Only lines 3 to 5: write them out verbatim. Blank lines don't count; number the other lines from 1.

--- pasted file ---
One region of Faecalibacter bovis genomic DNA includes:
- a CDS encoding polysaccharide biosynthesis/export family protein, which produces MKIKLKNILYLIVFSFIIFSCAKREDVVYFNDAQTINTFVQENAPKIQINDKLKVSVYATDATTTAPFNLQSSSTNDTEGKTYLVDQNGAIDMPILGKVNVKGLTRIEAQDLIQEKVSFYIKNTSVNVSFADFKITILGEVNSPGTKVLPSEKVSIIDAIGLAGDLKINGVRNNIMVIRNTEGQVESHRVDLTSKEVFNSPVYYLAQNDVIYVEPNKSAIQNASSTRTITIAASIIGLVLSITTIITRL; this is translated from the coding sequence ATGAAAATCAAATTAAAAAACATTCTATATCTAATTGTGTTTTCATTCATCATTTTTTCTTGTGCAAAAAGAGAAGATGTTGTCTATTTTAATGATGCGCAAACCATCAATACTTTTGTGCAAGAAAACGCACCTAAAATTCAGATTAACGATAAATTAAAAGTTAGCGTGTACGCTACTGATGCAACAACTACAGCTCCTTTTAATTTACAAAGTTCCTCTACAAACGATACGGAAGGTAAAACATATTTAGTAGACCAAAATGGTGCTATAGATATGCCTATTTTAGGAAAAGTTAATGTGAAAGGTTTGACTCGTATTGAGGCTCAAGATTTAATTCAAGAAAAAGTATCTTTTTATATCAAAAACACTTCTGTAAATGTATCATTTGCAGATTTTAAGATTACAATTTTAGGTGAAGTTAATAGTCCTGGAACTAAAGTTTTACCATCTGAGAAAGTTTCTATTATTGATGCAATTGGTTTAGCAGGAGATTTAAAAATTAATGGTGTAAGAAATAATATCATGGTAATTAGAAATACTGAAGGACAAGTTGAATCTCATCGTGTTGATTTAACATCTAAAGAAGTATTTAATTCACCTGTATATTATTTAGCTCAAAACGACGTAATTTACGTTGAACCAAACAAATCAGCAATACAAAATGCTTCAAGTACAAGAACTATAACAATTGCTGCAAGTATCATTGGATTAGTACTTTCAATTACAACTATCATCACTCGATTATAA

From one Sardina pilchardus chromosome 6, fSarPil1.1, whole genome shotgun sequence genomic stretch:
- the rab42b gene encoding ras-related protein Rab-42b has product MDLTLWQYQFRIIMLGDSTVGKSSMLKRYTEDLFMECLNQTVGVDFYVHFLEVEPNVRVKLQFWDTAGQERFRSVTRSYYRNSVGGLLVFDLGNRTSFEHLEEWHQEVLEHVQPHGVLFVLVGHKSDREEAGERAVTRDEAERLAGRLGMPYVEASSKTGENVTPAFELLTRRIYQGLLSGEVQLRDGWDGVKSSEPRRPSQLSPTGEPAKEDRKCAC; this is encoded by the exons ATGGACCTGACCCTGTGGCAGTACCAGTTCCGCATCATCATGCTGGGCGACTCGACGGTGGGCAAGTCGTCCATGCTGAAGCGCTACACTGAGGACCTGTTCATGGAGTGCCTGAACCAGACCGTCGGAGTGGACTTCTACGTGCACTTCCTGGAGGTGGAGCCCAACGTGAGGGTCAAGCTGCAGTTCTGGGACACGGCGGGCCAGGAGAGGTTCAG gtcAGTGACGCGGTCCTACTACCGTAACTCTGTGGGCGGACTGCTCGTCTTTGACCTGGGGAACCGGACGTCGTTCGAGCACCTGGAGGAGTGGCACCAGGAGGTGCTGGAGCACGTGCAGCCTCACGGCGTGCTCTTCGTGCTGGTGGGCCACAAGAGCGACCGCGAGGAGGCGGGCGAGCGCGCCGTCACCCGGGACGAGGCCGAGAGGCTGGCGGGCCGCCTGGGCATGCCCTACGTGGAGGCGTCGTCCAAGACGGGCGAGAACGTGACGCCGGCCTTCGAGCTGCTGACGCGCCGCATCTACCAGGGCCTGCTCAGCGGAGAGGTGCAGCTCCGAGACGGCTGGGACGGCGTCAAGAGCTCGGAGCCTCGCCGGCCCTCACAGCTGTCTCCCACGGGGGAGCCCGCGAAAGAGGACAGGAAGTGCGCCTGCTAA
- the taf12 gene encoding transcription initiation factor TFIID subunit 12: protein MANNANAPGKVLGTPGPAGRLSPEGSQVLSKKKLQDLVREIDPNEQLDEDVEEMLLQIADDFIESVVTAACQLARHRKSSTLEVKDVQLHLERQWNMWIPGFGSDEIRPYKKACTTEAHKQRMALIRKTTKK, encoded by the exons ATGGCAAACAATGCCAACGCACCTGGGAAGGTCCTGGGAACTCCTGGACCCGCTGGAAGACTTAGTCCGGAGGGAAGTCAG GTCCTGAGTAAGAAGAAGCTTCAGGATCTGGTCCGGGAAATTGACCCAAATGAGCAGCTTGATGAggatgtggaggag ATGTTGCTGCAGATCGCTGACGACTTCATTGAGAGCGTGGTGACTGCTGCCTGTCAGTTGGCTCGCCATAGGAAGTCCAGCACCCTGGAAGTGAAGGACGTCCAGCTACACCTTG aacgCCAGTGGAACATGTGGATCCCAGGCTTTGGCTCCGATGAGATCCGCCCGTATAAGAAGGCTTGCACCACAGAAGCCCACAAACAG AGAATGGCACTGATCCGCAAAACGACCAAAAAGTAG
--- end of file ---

From one Sardina pilchardus chromosome 6, fSarPil1.1, whole genome shotgun sequence genomic stretch:
- the rab42b gene encoding ras-related protein Rab-42b has product MDLTLWQYQFRIIMLGDSTVGKSSMLKRYTEDLFMECLNQTVGVDFYVHFLEVEPNVRVKLQFWDTAGQERFRSVTRSYYRNSVGGLLVFDLGNRTSFEHLEEWHQEVLEHVQPHGVLFVLVGHKSDREEAGERAVTRDEAERLAGRLGMPYVEASSKTGENVTPAFELLTRRIYQGLLSGEVQLRDGWDGVKSSEPRRPSQLSPTGEPAKEDRKCAC; this is encoded by the exons ATGGACCTGACCCTGTGGCAGTACCAGTTCCGCATCATCATGCTGGGCGACTCGACGGTGGGCAAGTCGTCCATGCTGAAGCGCTACACTGAGGACCTGTTCATGGAGTGCCTGAACCAGACCGTCGGAGTGGACTTCTACGTGCACTTCCTGGAGGTGGAGCCCAACGTGAGGGTCAAGCTGCAGTTCTGGGACACGGCGGGCCAGGAGAGGTTCAG gtcAGTGACGCGGTCCTACTACCGTAACTCTGTGGGCGGACTGCTCGTCTTTGACCTGGGGAACCGGACGTCGTTCGAGCACCTGGAGGAGTGGCACCAGGAGGTGCTGGAGCACGTGCAGCCTCACGGCGTGCTCTTCGTGCTGGTGGGCCACAAGAGCGACCGCGAGGAGGCGGGCGAGCGCGCCGTCACCCGGGACGAGGCCGAGAGGCTGGCGGGCCGCCTGGGCATGCCCTACGTGGAGGCGTCGTCCAAGACGGGCGAGAACGTGACGCCGGCCTTCGAGCTGCTGACGCGCCGCATCTACCAGGGCCTGCTCAGCGGAGAGGTGCAGCTCCGAGACGGCTGGGACGGCGTCAAGAGCTCGGAGCCTCGCCGGCCCTCACAGCTGTCTCCCACGGGGGAGCCCGCGAAAGAGGACAGGAAGTGCGCCTGCTAA
- the taf12 gene encoding transcription initiation factor TFIID subunit 12: protein MANNANAPGKVLGTPGPAGRLSPEGSQVLSKKKLQDLVREIDPNEQLDEDVEEMLLQIADDFIESVVTAACQLARHRKSSTLEVKDVQLHLERQWNMWIPGFGSDEIRPYKKACTTEAHKQRMALIRKTTKK, encoded by the exons ATGGCAAACAATGCCAACGCACCTGGGAAGGTCCTGGGAACTCCTGGACCCGCTGGAAGACTTAGTCCGGAGGGAAGTCAG GTCCTGAGTAAGAAGAAGCTTCAGGATCTGGTCCGGGAAATTGACCCAAATGAGCAGCTTGATGAggatgtggaggag ATGTTGCTGCAGATCGCTGACGACTTCATTGAGAGCGTGGTGACTGCTGCCTGTCAGTTGGCTCGCCATAGGAAGTCCAGCACCCTGGAAGTGAAGGACGTCCAGCTACACCTTG aacgCCAGTGGAACATGTGGATCCCAGGCTTTGGCTCCGATGAGATCCGCCCGTATAAGAAGGCTTGCACCACAGAAGCCCACAAACAG AGAATGGCACTGATCCGCAAAACGACCAAAAAGTAG